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Five Steps to Take if You’re Being Stalked

Written by Evolve's Behavioral Health Content Team​:

Alyson Orcena, LMFT, Melissa Vallas, MD, Shikha Verma, MD, Ellen Bloch, LCSW, Lianne Tendler, LMFT, Megan Johnston, LMFT
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The first thing to know is that stalking is a crime in all fifty states, the District of Columbia, and on all Federal land. Here’s the legal definition of stalking:

“A pattern of behavior directed at a specific person that would cause a reasonable person to feel fear.”

If someone is calling, texting, showing up, posting or commenting on your social media feed so much that it’s scaring you, then there’s something you can do about it. Start with the five steps below. And remember: stalking is a crime. If someone is stalking you, they’re committing a crime, and you’re the victim. That means you have power – and you can go to the police.

Stalking Victims: Five Steps to Take
  1. Know you are the one who decides if you’re being stalked. Not your family, not your friends, and certainly not the family and friends of your stalker. Trust your instincts and put your safety above everyone else’s feelings or opinions. Stalking can lead to real harm and danger: don’t ignore this fact.
  2. If you’re in danger – and again, you decide that, not anyone else – then call the police immediately. Explain what’s happening and why you’re afraid.
  3. Document, document, document. Start keeping a log of each incident of contact as soon as someone’s interest in you starts to scare you. The more information you have, the better. Make a record of each and every red-flag incident that occurs, no matter how minor it may seem at the time.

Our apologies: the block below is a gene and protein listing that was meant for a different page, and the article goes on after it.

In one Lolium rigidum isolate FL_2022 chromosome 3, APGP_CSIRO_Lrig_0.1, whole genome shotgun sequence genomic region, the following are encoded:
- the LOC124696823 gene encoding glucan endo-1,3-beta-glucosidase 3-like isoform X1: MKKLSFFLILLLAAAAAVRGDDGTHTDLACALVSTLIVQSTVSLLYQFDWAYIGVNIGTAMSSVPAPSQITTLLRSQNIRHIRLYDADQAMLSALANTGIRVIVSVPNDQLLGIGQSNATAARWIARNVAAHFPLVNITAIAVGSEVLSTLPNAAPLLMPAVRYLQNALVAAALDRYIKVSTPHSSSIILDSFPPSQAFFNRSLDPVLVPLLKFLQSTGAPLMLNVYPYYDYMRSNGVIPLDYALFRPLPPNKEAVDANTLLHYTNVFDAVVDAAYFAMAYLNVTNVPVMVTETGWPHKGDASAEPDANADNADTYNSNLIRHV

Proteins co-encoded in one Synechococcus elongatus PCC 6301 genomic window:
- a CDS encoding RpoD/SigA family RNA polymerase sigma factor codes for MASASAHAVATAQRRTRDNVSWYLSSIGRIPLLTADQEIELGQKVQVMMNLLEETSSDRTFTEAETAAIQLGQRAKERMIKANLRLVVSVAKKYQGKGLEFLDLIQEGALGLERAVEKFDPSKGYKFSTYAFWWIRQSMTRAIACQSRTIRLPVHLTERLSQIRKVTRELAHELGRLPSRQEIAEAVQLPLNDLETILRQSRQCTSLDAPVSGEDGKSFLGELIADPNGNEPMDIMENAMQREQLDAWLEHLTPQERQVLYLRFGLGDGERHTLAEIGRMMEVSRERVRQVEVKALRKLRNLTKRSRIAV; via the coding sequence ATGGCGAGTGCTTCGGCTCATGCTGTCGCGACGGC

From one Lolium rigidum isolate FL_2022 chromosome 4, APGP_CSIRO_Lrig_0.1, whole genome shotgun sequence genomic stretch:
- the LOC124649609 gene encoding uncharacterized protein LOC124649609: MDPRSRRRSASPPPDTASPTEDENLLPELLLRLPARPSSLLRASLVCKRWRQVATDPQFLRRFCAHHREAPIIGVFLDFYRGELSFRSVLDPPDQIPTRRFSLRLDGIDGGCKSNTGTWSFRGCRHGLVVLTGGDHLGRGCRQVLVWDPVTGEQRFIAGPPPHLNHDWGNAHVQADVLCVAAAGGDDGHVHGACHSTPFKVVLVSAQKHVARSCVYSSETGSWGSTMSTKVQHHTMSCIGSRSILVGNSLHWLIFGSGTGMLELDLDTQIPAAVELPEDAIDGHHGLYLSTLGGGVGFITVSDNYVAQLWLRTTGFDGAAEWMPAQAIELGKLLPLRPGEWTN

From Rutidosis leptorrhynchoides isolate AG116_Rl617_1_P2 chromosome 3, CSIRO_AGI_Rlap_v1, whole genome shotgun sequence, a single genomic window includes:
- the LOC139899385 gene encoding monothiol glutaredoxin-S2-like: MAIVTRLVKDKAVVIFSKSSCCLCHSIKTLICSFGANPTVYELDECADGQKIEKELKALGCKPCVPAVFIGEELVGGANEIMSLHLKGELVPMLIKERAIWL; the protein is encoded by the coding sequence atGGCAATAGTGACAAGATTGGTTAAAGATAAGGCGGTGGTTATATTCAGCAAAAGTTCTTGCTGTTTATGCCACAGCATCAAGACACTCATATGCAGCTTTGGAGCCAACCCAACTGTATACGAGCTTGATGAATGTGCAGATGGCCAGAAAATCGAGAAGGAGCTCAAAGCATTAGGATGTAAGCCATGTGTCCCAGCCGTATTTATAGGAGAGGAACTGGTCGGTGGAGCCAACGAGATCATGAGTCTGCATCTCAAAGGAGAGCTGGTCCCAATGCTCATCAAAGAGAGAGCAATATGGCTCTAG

4. Save every email, text, photo, direct message, and social media post or comment the stalker sends or makes. In court, documents like these – especially third-party documents such as cell phone logs – are incredibly persuasive. They constitute evidence of a crime that’s close to impossible to refute.
  5. Reach out to a victim advocacy or resource center to talk to an experienced person about your situation and what you can do.

If you’re in immediate danger or feel threatened and fear for your safety in any way, pick up the phone and call the police right away. If you’re not in immediate danger, you can get help, support, and advice by calling these numbers:

  • Victim Connect: 1 (855) 484-2846
  • The National Domestic Violence Hotline: 1 (800) 799-7233 En Espanol: 1 (800) 787-3224
  • The National Sexual Assault Hotline: 1 (800) 656-4673

Don’t wait for the stalking to escalate!



Our Behavioral Health Content Team

We are an expert team of behavioral health professionals who are united in our commitment to adolescent recovery and well-being.

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